U.S. Rep. Tony Cárdenas (D-San Fernando Valley) today applauded President Obama signing into law the re-authorization of the Violence Against Women Act (VAWA). VAWA was reauthorized by the House and Senate earlier this month after a long battle regarding portions of the law that serve to protect the needs of Native Americans on tribal lands, LGBT Americans and immigrants.
"It is no surprise to me that the most diverse Democratic caucus in years came together as men and women, as a multitude of races, religions and lifestyles," said Rep. Cárdenas. "We came together to not only protect American women in the majority, but also our Native American, immigrant and LGBT populations. We understand that everyone must be treated equally, and that no one can be left behind, because so many of us have lived lives where that was not always the case."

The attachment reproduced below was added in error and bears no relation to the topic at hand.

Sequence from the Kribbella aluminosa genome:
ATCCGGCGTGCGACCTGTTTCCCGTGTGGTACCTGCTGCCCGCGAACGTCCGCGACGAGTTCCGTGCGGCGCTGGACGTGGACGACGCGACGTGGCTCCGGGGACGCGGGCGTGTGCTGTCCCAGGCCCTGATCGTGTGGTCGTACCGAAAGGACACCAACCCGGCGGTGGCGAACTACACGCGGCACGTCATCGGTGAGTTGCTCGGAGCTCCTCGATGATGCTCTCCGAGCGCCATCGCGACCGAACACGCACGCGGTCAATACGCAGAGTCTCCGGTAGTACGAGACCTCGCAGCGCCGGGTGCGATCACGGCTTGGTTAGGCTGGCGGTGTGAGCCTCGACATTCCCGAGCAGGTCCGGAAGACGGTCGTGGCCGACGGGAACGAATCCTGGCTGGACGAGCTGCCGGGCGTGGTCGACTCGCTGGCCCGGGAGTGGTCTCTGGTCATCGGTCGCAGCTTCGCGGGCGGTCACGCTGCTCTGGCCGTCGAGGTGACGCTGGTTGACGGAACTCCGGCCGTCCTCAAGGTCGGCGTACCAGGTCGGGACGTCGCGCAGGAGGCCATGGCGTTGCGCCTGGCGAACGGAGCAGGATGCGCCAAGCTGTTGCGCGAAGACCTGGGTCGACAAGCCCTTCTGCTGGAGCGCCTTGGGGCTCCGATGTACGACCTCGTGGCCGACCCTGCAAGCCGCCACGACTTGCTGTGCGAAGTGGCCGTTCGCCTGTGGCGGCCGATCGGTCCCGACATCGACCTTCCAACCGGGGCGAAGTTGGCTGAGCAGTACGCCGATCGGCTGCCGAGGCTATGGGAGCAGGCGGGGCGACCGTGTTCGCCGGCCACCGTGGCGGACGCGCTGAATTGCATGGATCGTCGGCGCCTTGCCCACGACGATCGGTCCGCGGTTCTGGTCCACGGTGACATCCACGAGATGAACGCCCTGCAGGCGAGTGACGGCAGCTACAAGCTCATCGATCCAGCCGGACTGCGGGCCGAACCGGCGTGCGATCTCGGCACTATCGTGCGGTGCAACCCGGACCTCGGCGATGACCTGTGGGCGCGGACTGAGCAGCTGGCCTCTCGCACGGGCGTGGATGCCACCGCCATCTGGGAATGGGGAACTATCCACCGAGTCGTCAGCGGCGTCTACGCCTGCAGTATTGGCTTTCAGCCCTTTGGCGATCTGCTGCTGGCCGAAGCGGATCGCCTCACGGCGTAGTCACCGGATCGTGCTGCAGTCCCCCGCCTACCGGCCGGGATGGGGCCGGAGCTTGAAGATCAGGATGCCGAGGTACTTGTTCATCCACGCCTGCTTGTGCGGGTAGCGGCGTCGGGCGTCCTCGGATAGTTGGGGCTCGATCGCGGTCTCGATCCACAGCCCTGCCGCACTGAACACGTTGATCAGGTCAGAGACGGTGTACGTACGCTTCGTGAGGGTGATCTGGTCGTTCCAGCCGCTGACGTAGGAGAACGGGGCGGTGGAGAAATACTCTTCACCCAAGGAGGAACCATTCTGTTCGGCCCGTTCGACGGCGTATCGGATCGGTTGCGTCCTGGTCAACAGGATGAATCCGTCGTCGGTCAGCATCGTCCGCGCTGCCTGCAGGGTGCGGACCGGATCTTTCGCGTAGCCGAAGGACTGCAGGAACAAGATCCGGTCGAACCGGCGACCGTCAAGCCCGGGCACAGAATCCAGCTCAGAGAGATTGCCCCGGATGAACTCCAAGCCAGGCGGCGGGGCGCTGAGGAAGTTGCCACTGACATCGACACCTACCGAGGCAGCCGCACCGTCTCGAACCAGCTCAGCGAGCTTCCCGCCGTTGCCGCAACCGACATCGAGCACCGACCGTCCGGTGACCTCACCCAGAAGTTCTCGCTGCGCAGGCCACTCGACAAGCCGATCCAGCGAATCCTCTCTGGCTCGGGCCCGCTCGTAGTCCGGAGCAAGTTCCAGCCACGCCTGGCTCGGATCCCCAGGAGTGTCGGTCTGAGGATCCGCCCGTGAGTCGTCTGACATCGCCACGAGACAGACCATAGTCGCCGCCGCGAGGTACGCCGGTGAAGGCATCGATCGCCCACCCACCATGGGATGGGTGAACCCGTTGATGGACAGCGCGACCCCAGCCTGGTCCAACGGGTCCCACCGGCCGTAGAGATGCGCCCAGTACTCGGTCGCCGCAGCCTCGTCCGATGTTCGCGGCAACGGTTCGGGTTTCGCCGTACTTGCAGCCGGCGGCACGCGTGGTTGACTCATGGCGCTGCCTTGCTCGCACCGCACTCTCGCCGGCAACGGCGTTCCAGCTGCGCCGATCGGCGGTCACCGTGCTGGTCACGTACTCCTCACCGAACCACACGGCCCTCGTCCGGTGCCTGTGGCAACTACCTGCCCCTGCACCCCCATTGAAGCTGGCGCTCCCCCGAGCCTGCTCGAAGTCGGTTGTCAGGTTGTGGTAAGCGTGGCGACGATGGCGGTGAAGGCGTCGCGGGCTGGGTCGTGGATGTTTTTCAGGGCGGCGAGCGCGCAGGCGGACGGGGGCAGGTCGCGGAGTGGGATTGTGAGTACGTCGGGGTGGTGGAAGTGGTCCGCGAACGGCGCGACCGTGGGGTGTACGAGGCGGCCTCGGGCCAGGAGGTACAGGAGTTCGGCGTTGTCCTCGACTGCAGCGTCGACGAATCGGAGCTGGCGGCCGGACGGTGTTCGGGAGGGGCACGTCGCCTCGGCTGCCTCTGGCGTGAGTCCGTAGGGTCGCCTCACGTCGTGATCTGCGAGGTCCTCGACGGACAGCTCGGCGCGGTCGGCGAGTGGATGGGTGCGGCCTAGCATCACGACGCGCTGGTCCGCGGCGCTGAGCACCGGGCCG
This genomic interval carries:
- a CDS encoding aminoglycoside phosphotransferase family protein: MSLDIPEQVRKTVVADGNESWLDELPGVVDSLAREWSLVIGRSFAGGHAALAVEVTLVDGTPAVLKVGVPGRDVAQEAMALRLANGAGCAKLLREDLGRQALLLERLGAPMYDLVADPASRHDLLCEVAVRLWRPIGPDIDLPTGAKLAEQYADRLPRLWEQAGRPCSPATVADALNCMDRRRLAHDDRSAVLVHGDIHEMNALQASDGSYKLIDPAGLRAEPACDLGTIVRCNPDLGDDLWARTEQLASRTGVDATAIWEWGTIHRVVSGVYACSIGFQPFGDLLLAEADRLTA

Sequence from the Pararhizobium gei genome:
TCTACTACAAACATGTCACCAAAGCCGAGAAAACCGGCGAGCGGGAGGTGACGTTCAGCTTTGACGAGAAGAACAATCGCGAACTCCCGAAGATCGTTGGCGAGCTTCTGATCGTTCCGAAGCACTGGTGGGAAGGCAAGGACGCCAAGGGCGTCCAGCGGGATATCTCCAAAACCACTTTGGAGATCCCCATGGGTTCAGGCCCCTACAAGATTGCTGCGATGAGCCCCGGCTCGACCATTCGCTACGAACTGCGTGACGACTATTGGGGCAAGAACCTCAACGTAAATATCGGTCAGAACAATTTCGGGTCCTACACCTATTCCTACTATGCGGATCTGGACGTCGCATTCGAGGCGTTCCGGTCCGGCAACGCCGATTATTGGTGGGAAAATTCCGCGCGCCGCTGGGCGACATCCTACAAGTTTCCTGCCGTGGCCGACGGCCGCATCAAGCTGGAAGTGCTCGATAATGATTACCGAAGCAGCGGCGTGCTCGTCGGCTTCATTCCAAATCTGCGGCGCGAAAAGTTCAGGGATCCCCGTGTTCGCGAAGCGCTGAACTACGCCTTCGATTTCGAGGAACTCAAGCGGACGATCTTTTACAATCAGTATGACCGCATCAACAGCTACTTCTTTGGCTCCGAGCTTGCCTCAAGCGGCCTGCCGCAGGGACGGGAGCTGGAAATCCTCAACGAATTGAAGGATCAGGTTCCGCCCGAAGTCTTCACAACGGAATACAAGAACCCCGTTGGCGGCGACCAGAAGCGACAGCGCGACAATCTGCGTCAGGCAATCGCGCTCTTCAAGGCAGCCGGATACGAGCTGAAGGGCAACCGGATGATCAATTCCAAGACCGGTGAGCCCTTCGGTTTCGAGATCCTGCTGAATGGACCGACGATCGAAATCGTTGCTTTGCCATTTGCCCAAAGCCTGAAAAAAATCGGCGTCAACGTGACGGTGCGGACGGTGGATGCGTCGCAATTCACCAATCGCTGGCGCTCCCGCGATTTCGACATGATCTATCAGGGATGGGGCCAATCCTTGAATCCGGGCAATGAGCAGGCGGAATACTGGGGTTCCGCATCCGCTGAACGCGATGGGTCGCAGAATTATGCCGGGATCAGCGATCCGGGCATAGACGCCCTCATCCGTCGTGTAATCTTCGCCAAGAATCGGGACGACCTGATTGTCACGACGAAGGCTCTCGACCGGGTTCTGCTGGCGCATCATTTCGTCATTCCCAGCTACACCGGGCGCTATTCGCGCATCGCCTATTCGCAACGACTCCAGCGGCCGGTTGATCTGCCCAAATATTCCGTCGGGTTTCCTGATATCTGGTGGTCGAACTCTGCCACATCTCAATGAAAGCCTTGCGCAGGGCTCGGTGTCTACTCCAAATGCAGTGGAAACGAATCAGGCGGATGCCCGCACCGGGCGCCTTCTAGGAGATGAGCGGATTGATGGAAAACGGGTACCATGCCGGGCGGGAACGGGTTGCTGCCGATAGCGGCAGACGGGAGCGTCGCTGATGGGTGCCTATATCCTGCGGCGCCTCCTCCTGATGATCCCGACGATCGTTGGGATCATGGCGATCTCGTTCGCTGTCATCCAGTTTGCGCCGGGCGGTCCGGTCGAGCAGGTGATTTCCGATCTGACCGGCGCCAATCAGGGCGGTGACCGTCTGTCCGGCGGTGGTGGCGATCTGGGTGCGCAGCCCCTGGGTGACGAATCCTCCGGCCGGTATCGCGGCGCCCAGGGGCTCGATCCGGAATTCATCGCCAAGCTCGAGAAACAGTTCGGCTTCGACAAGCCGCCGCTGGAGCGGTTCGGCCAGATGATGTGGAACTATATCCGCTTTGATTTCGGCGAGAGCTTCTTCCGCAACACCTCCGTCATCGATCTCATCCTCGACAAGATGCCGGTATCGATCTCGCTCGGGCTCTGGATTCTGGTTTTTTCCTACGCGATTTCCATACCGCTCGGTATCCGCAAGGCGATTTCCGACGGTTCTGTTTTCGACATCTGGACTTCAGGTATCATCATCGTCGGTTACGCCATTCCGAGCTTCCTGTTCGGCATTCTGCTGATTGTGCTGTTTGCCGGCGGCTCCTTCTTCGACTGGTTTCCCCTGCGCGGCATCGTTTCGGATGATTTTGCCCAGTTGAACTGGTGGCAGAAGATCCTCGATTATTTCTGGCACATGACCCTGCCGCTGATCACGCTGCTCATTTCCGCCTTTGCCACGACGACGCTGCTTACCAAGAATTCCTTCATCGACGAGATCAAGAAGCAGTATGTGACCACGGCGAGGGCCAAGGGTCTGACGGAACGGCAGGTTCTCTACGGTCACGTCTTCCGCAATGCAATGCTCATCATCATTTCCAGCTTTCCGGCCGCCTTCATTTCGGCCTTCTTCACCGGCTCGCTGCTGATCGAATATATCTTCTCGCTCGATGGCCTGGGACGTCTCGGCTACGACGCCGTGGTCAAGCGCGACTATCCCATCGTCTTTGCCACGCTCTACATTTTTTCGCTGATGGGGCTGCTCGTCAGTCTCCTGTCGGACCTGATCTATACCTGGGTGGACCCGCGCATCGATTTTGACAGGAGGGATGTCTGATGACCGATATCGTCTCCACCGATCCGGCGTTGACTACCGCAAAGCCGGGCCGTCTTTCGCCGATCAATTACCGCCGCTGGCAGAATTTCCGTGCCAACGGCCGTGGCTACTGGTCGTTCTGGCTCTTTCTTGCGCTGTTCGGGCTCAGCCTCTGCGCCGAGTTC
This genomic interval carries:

VAWA passed the House of Representatives thanks to a majority of the Democratic caucus voting for the bill, joined by a minority of Republicans. The law passed the Senate with an overwhelming bipartisan majority.
Cárdenas expressed frustration at the amount of debate needed to extend a law that first passed in 1994, which has been extended on a bipartisan basis twice since then.
"This Congress can do better than fighting over a bill that protects Americans from domestic violence," he continued. "Though we owe it to the people we represent to do better in the future, I am ecstatic that we were finally able to come to the right decision and that President Obama has signed VAWA back into law."